Possible slower economic gains along with rising rates are making Canadians even more vulnerable to crushing debt loads, the Credit Counselling Society warned in its latest report.
This is because as a whole, borrowers remain undaunted by rising rates – and they ignore the warning signs at their own expense.
Statistics Canada’s latest research found that the national household debt-to-income ratio ballooned to 173.8% during Q3 2018.
Additionally, Equifax data indicated that overall national consumer debt swelled to $1.864 trillion during the second quarter of the year, representing a 5.4% year-over-year increase. Of this total debt load, mortgage loans accounted for 66.5%.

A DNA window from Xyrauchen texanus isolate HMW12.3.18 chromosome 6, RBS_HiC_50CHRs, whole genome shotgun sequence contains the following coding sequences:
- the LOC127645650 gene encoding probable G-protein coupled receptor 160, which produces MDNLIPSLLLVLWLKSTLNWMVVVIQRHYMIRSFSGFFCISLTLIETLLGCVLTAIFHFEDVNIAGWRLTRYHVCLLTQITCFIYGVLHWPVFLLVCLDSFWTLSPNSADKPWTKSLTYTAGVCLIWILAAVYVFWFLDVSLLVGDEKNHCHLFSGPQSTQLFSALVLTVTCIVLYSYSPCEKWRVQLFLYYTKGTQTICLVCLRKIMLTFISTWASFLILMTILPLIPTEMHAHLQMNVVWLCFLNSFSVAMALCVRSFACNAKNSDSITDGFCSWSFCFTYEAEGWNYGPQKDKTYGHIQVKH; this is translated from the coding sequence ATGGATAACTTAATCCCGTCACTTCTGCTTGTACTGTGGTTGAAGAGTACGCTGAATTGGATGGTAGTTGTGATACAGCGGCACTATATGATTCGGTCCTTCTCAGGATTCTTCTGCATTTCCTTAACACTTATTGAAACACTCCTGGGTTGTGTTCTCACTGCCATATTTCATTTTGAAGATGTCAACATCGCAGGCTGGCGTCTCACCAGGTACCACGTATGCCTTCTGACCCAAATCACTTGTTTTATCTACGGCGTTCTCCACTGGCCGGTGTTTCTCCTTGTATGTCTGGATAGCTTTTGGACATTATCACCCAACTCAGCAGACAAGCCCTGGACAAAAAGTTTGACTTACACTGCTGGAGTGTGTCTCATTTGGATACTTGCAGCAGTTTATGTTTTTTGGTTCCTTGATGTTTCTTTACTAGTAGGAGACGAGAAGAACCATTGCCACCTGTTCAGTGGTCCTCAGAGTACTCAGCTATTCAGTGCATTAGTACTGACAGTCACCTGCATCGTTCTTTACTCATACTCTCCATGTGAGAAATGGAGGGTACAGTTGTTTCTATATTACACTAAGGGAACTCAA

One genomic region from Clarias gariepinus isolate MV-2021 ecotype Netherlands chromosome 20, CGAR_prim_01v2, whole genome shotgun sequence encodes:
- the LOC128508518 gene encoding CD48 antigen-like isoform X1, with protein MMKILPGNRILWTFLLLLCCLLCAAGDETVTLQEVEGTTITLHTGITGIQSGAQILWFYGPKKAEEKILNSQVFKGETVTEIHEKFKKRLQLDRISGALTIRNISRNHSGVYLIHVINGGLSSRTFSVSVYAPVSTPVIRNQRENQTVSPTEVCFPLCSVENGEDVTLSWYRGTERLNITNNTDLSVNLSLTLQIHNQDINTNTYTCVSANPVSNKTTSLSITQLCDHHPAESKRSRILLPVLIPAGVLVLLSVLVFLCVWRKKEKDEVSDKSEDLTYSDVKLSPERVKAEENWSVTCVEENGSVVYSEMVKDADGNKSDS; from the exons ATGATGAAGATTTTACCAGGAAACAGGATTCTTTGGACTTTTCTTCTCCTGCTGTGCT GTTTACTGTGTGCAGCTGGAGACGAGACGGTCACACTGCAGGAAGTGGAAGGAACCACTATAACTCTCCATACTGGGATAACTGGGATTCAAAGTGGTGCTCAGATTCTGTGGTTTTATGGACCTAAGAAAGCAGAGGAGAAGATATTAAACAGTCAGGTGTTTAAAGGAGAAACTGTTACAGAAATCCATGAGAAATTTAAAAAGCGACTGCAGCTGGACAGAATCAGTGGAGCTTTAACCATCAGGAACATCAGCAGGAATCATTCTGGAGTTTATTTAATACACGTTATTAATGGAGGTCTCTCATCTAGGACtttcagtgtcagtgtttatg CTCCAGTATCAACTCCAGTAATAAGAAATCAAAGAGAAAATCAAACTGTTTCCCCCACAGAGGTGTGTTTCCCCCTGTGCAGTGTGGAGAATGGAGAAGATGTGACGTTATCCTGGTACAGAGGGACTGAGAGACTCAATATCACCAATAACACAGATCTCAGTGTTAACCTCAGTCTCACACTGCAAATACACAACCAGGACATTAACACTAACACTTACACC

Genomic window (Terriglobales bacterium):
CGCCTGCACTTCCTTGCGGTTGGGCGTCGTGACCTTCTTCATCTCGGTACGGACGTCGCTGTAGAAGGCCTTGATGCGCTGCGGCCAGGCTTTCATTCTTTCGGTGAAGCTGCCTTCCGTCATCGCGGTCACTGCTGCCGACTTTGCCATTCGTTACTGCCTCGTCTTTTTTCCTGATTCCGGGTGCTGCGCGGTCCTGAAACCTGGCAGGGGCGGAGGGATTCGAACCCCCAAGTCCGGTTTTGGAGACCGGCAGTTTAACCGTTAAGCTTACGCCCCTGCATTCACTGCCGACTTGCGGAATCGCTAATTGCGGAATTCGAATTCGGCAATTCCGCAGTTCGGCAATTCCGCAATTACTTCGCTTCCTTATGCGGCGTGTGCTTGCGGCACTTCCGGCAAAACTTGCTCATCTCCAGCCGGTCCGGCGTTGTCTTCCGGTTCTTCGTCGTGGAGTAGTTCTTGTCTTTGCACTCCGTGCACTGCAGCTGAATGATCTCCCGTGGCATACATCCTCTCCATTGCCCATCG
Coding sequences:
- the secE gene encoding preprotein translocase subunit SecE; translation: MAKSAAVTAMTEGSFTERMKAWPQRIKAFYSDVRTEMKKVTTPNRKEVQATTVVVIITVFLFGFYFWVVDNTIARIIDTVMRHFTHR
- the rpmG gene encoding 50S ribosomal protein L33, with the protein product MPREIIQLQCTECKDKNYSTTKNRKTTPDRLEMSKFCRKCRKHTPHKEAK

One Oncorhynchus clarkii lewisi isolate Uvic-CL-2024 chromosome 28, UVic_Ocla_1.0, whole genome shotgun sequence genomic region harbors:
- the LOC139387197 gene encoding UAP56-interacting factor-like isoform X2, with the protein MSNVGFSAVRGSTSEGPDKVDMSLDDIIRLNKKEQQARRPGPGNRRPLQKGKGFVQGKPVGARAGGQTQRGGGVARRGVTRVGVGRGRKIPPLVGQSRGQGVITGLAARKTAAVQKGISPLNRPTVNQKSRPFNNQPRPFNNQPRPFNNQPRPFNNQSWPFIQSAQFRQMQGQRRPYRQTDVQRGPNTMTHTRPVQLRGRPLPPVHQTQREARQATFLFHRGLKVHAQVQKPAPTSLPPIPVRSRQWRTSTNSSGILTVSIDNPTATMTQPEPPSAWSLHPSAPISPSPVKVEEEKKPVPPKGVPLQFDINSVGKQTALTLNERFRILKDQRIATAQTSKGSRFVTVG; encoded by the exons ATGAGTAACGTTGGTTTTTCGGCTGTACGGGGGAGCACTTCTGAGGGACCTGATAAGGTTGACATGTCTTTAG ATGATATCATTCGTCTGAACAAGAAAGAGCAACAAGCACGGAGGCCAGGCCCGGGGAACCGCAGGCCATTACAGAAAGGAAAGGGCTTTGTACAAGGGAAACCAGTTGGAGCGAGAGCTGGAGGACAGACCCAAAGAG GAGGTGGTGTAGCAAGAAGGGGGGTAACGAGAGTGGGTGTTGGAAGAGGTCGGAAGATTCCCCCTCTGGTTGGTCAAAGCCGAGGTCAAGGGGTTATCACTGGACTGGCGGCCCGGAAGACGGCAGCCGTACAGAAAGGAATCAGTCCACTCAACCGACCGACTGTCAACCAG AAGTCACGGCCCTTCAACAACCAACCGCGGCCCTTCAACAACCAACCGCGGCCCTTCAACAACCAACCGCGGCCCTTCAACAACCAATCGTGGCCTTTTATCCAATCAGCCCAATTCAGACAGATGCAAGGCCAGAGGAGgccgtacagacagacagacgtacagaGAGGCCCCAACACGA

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Should the current pace of borrowing activity keep up, a significant proportion of Canadians might find themselves in deep debt holes.
“It is projected that the Bank of Canada will continue to raise interest rates, and many Canadians may find it difficult to keep up with rising mortgage and other debt payments,” CCS president Scott Hannah said.
“If there is a period of slow economic growth in the future, Canadians could face job losses or decreased income putting them in an even worse position to manage their increasing debt levels.”